The recent Supreme Court ruling on same-sex marriage inspires me. It is yet another indication of the increase of empathy in our society. Empathy, in my mind, is the most important element to creating a sustainable society because the earth is comprised of systems, which donât consider our species, or religious, ethnic, political, national, affiliations. The earth is shared by all. Whether you are a bug or Donald Trump, we all rely on these systems. For us to live sustainably, we must have empathy and compassion for allâpeople to bugs. Looking at world history, empathy is increasing. Slavery has been abolished in the west, women have the right to vote, and the advances made in civil rights, and LGBT rights all point to an increase in empathy. True, we have a way to go, but I believe we are moving forward. Locally, High School West has been designated by the Anti-Defamation League as a âNo Place for Hateâ school. West has also been designated as a âSchool of Characterâ by New Jersey Alliance for Social, Emotional and Character Development. Additionally, all district teachers have integrated anti-harassment, intimidation, and bullying lessons into their teaching. To me, sustainability and empathy for all beings will follow.
Also, I was recently energized by one of Westâs special education teachers, Bridget Garrity-Bantle. She approached me with the idea of creating a garden in one of our courtyards for the special education students. What a great opportunity to teach kids about life, growing things, and sustainably! I know thereâs scientific reasons about how seeds become plants, but its magic to me, and kids are also impressed by it. But wait, thereâs no source of water to water the garden. What about the downspout coming from the roof? A problem becomes an opportunity to create a rainwater harvesting system! We submitted a grant to fund the garden and rainwater harvesting system. Fingers crossed.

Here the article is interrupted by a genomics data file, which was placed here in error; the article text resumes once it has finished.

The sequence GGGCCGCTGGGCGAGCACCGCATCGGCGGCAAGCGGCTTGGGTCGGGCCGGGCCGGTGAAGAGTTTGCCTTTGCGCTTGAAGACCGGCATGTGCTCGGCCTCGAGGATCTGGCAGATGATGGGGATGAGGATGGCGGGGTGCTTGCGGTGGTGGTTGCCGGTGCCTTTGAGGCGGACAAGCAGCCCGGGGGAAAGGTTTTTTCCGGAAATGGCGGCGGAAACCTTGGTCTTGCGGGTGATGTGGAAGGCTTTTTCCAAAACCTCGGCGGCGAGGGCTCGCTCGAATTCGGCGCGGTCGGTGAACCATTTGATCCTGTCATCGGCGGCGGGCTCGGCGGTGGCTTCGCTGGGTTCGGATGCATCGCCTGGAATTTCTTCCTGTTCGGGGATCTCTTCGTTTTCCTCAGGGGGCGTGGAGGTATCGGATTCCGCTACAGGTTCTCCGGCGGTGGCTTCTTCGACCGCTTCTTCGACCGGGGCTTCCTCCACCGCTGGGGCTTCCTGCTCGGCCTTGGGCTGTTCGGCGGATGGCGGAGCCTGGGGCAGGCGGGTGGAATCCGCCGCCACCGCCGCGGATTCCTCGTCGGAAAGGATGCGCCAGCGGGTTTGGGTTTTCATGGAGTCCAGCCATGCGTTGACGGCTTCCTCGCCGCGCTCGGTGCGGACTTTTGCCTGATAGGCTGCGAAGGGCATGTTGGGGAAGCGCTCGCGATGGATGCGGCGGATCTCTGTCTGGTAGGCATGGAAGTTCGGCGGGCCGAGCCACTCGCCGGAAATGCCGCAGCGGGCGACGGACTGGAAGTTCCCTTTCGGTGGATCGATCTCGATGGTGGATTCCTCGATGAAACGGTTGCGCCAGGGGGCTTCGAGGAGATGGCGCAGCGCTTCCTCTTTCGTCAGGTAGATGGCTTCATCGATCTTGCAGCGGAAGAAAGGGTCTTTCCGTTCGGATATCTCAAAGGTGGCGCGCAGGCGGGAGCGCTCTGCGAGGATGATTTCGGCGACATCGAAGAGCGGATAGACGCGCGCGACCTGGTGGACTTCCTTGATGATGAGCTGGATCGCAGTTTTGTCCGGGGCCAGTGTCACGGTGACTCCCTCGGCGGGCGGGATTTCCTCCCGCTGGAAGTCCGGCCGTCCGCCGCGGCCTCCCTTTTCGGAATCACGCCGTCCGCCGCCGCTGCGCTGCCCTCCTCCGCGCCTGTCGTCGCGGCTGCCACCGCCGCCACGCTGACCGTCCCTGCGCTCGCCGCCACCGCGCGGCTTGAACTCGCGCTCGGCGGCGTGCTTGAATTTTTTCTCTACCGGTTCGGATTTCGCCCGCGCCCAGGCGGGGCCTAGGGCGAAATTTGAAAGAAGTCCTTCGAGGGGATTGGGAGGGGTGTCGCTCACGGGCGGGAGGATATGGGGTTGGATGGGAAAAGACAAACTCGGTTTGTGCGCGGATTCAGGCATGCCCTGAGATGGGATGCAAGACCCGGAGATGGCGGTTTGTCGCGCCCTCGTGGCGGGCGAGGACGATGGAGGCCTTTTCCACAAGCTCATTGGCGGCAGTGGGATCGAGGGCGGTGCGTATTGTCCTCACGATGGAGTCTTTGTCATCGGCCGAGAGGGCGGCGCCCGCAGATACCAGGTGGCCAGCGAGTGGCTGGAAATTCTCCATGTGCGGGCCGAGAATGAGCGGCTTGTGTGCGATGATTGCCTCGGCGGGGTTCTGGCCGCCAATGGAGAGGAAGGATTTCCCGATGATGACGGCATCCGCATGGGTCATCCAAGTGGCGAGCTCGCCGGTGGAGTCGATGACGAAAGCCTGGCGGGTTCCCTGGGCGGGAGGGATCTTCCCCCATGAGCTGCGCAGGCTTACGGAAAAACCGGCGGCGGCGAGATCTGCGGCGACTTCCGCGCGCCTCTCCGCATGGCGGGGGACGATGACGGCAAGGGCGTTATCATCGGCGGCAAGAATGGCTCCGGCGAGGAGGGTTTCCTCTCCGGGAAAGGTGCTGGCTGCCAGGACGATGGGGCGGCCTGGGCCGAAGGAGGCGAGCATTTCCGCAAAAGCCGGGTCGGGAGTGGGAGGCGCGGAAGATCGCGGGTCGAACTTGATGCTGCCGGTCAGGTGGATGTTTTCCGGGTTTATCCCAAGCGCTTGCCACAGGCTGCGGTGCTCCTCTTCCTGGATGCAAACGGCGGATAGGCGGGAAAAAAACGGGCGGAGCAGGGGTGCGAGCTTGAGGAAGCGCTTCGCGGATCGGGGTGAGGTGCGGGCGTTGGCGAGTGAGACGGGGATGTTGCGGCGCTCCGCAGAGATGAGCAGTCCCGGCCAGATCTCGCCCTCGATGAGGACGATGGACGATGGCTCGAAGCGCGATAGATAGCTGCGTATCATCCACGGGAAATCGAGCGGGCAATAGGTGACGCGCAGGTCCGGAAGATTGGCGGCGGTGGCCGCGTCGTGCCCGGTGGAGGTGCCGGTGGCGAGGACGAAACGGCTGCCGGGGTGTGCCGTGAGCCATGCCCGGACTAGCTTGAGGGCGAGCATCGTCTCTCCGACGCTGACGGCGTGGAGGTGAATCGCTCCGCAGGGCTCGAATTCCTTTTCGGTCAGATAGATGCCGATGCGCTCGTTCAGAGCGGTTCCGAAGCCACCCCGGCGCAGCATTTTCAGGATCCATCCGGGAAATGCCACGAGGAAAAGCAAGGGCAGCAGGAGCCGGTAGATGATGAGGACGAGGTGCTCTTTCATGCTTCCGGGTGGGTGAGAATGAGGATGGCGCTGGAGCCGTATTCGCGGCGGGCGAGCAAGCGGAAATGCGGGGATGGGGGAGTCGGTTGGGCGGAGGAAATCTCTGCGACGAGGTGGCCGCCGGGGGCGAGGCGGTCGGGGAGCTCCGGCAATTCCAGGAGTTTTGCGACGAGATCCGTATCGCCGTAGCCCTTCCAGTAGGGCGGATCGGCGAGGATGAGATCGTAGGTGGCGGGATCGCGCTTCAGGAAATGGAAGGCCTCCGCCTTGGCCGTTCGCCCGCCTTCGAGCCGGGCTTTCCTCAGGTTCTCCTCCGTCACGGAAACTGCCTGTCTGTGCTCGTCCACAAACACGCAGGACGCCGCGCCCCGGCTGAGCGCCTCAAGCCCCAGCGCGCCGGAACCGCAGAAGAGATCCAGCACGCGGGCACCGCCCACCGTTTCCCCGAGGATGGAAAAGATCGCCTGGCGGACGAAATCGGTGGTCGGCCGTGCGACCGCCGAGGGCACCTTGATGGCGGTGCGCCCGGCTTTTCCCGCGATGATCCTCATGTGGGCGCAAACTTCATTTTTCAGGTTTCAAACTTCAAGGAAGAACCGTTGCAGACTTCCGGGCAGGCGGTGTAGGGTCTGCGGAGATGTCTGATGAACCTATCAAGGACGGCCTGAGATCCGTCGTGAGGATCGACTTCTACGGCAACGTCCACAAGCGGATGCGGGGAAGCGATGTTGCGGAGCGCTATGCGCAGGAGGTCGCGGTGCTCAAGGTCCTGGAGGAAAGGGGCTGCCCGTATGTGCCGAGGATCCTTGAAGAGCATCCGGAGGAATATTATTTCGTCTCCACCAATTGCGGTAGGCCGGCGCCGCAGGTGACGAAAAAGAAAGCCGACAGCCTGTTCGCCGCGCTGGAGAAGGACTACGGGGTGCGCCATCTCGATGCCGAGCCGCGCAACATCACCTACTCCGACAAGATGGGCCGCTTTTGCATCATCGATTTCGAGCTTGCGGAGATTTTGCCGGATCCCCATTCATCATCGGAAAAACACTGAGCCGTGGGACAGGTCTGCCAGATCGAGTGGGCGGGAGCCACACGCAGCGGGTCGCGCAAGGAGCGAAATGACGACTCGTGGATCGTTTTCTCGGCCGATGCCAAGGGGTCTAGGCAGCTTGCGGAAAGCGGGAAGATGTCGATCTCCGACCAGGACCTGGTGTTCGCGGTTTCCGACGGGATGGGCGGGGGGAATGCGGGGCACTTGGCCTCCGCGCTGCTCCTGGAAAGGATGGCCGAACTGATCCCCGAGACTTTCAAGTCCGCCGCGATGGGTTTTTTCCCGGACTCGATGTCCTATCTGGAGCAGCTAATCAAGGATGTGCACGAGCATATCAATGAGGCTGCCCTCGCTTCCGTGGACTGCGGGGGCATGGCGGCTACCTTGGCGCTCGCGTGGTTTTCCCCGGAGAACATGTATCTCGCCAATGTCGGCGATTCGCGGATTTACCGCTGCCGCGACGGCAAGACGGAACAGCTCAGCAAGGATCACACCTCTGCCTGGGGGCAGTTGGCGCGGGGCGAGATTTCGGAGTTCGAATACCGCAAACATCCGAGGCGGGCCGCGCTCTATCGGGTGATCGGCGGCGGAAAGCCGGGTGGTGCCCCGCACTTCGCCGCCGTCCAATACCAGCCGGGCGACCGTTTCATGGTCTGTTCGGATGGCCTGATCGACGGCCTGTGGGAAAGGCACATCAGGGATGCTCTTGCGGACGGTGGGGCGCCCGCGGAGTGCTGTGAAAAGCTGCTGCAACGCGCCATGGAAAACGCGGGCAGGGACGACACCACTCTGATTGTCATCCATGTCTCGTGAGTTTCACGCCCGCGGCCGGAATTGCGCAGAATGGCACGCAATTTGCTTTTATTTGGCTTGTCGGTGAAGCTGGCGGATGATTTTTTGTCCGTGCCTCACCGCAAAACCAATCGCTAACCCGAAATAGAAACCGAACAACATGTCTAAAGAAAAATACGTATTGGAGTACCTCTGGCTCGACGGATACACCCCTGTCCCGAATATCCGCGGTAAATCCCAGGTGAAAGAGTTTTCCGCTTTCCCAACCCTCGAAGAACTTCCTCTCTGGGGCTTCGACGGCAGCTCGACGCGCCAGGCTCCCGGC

But mostly, Iâm inspired by the students, Environmental Club kids, and my West Green Team members. I feed off their energy. After all, Iâm really just a handyman with a passion and who likes to build stuff.
SCH: How have you connected with SCH in your Agent for Change role? What ideas do you have about how we might work together in the future?
Kevin: Lori Braunstein has been very important to my efforts. Her help has been invaluable and sheâs a hero to me. Recently, she has been instrumental in Westâs, the districtâs, and all 19 district schoolâs Sustainable Jersey for Schools certification submission. I look forward to working with SCH in the future. Especially since SCH has a very strong sustainable design contingent.
SCH: Thanks Kevin.Â We can’t wait to see what else evolves for you and the students at Cherry Hill West.Â Whatever it is, we know it will set an example the entire community!
Just as heavy winds and a thunderstorm descended on South Jersey June 23rd, the Burlington County LibraryÂ screening of the award winning documentary Tapped began. Â Twenty-six participants braved the storm to watch the movie and participate in a tapped versus water bottle taste test and lively follow-up discussion.Â At the Cherry Hill Public Library screening on June 30th, over sixty participants also enjoyed the Tapped program.
On June 10, 2015 at the NJ Sustainability Summit, Sustainable Jersey presented its 2015 Sustainable State of the State Report that includes goals, indicators and assessments for where New Jersey stands at present and in reaching sustainability goals in the future. Community leaders, residents, business people and academics from across the state discussed the report and provided input in how to move forward to achieve the stateâs goals.
Please join us in welcoming a new voice to the Sustainable Cherry Hill blog,Â The Armchair Environmentalist by Barbara Prince. BarbaraÂ is a passionate advocate for her community and the global environment. She is an observer and commentator on the human condition, as well as a dedicated public servant in her role as the Recycling and Clean Communities Coordinator for Haddon Township.
Microbeads: A Macro Problem
Whatâs in your wash? Did you know that you might be washing your face or brushing your teeth with plastic? Microbeads are currently all the rage in the personal care industry and can be found in cosmetics, toothpaste, and soap. Your average facial scrub can contain as many as 300,000 micro plastics. How micro are they? Most micro plastic are less than 1 millimeter wide and easily pass through our water treatment plants. As such, micro plastics are increasingly entering our waterways where they are being ingested by even the smallest of the worldâs sea creatures -even coral!